In this article we will discuss about the structure of Lycopodium with the help of diagrams.
The main plant body is sporophytic. It consists of slender and branched stem, numerous small leaves (microphylls) and dichotomously- branched roots (Fig. 7.23A, B).
The primary root or first formed root of the young sporophyte is ephemeral, short-lived. The older plants have dichotomously branched adventitious roots (the roots are endogenous in origin and are formed from the pericycle).
In case of erect species like Lycopodium selago and Lycopodium compactum, the root arises from the basal part of the stem. However, the species with prostrate creeping stem e.g., Lycopodium clavatum and Lycopodium cernuum, bear roots all along its length.
Anatomically, the root is divided into three parts — the outer epidermis, middle cortex and inner stele (Fig. 7.24A).
The outer epidermis is made up of a single- layered thin-walled parenchymatous cells. Numerous root hairs are given out from the epidermal cells of the apical region of the root. A peculiarity of the root of Lycopodium is that the root hairs arise in pairs.
Next to the epidermis is the cortex which is several layers in thickness. In older roots, the cortex is differentiated into outer and inner cortex. The outer cortex usually consists of heavily scarified cells. This sclerified region provides mechanical support to the root. The inner cortex is parenchymatous.
The central portion of the root is occupied by protostele. The stele is monarch with one pro- toxylem group in young roots, but becomes diarch or triarch in older roots. The xylem is ‘C’ or ‘U’ shaped with the protoxylem at the tips of ‘C’ or ‘U’. The phloem lies in between the arms of the xylem.
The leaves are simple, eligulate, sessile and small with a single unbranched mid-vein (microphyIIs). They are generally lanceolate in shape with a narrow apex and slightly broad base. The margins are generally entire but sometimes serrated in nature (e.g., L. serratum).
Phyllotaxy is basically helical (L. clavatum), but the arrangement may appear to be opposite decussate (L. complanatum, L. alpinum) or whorled (L. cernuum), or even variable in different regions of the same plant. In some forms the leaf bases are decurrent (the leaf base is fused with and extends down the stem to varying degrees).
The leaves are usually all alike and all of same size and shape (Isophylly or Homophylly). In some species, specially those with flattened stems, e.g., L. complanatum and L. volubile, the leaves show dimorphism (Anisophylly or Heterophylly) — particularly on lateral determinate branches.
The anatomy of the leaf is very simple with a highly cuticularised one-layered epidermis, interrupted by stomata, a homogeneous parenchymatous mesophyll with large intercellular spaces and chloroplastids; and a median concentric vascular bundle with central xylem surrounded by phloem (Fig. 7.24B).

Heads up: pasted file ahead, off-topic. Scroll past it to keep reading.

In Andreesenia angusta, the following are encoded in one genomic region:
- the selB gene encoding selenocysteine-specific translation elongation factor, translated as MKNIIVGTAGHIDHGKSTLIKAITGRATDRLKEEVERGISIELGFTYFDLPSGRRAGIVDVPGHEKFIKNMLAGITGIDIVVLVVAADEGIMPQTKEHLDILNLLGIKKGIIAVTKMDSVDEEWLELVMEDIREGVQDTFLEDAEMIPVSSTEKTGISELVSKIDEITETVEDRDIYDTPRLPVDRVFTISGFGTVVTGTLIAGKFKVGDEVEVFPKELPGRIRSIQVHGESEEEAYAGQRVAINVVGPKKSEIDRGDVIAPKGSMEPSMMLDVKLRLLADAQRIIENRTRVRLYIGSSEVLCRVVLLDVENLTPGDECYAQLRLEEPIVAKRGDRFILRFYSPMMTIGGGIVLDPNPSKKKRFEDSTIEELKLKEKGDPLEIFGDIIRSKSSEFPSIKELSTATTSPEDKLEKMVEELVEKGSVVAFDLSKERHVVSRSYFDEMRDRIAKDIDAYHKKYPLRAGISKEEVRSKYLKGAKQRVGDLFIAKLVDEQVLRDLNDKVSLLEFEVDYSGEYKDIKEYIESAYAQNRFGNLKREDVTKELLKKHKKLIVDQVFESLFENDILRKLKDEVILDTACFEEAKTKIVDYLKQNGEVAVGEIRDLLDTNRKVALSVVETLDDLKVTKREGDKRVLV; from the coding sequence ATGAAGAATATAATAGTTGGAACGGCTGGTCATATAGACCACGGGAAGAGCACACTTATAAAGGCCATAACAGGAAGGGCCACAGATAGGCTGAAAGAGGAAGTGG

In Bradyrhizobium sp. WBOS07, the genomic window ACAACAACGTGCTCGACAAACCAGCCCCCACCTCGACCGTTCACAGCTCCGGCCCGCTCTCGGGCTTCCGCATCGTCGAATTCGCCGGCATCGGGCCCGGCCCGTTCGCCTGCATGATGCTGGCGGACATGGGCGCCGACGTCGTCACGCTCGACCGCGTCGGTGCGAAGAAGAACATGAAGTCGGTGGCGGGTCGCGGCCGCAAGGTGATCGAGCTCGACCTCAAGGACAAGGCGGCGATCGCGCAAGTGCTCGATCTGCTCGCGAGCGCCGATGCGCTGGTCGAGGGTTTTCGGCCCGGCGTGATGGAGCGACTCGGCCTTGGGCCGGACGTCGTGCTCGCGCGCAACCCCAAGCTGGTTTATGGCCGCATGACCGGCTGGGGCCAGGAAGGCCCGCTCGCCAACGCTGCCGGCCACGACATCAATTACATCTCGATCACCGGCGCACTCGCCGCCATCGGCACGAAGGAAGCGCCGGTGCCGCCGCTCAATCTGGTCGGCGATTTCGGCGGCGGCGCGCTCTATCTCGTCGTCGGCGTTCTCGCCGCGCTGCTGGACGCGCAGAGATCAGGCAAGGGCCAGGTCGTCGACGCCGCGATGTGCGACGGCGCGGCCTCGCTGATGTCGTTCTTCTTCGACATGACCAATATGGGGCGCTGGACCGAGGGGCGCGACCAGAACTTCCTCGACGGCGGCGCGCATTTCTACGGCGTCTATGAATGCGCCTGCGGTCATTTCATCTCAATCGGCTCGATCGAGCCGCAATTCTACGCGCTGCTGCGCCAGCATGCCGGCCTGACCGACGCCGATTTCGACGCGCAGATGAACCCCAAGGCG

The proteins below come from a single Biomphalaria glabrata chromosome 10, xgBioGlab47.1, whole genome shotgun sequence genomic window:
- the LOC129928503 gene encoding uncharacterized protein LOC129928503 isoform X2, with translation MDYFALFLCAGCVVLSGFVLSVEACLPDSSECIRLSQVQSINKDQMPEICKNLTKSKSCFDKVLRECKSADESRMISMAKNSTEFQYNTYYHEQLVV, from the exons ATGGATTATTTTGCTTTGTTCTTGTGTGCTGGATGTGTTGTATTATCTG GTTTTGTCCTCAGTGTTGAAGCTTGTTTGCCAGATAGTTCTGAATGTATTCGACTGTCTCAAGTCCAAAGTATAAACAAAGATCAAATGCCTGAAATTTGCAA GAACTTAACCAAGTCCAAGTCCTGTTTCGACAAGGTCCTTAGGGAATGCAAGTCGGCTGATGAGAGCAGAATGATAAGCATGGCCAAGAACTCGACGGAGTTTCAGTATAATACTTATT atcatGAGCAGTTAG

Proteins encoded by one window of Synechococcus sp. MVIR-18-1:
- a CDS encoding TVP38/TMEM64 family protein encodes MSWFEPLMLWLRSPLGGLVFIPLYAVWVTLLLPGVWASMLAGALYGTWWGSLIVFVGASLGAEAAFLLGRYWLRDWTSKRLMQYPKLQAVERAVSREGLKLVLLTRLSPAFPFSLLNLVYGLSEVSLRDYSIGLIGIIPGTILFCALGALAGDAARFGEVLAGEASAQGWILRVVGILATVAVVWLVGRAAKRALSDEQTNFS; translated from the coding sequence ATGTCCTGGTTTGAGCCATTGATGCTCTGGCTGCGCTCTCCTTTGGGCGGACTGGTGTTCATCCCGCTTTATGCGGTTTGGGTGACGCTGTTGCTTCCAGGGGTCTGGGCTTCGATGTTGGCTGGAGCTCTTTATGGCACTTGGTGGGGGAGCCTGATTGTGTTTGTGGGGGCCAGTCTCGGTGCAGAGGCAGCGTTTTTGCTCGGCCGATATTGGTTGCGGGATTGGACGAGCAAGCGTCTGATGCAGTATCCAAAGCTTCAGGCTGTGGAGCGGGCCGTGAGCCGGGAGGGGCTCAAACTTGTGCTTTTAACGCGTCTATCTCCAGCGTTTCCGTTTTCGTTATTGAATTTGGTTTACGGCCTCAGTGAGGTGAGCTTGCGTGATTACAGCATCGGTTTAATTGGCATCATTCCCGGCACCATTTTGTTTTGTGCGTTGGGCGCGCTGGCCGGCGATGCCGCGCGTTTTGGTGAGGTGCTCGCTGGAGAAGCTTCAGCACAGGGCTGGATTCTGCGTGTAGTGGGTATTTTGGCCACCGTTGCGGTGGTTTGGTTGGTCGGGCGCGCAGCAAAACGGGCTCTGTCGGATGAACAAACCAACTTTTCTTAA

Stomata are distributed on both the surfaces of the leaf (i.e., amphistomatic) in most of species, but in some species (e.g., L. complanatum and L. volubile) stomata are confined to the lower surface only (i.e., hypostomatic).
The stem of all the species of Lycopodium are in general weak, slender and rhizomatous. It is usually erect (e.g., L. selage) or pendent (e.g., L. phlegmaria) in the sub-genus Urostachya and prostrate creeping in the sub-genus Rhopalostachya, which is sparsely (e.g., L. annotinum) or profusely branched (e.g., L. obscurus).
In the members of the sub-genus Urostachya the branching is typically dichotomous, but in Rhopalostachya it is first dichotomous, which later becomes monopodia! (Table 7.3). The stem and branches are covered with small leaves (microphylls).
Anatomically, the stem is differentiated into epidermis, cortex and stele (Fig. 7.25A). The outermost layer is a uniseriate epidermis, the walls of which are thick and cuticularised. The cortex is highly variable in thickness and structure.
In some species it becomes homogeneous made up of parenchymatous cells (e.g., L. phlegmaria, L. serratum), and in others the cells of specific regions undergo sclerification. In some species, e.g., L. clavatum, the outer and inner portions of the cortex are composed of thick-walled sclerenchymatous cells whereas the middle portion consists of large, thin-walled parenchymatous cells (Fig. 7.25A).
In L. cernuum, on the other- hand, the middle portion is sclerenchymatous in nature, while the inner and outer zones are parenchymatous. The endodermis is the innermost layer of the cortex showing characteristic casparian bands. The endodermis is followed by pericycle which is 2-6 layered thick. The transition from pericycle to cortex in some species (e.g., L. clavatum) is abrupt because the walls of the cortical cells are thick.
The stele is protostelic (without pith) in nature; however, the arrangement of the vascular tissues, i.e., xylem, phloem and associated parenchyma within the stele, varies greatly from species to species and even within the same species:
Xylem is star-shaped with protoxylem at the tips of the star- shaped projections and phloem completely surrounds the xylem e.g., L. selago, L. serratum (Fig. 7.25Ba), L. phlegmaria.
Xylem breaks up into separate plates. Phloem not only surrounds the xylem but also is distributed between the plates of the xylem e.g., L. volubile, L. clavatum (Fig. 7.25A), L. camplanatum.
(c) Mixed Protostele:
The xylem and phloem are intermixed and xylem form scattered masses e.g., L. cernuum (Fig. 7.25Bc), L. laterale.
(d) Stellate Form:
Stellate xylem cylinder is irregularly broken up into several strands e.g., L. annotinum (Fig. 7.25Bb); L. lucidulum.
With the exception of ferns, Lycopodium is the only lower vascular plant which exhibits such variations in the pattern of primary xylem and phloem in stems.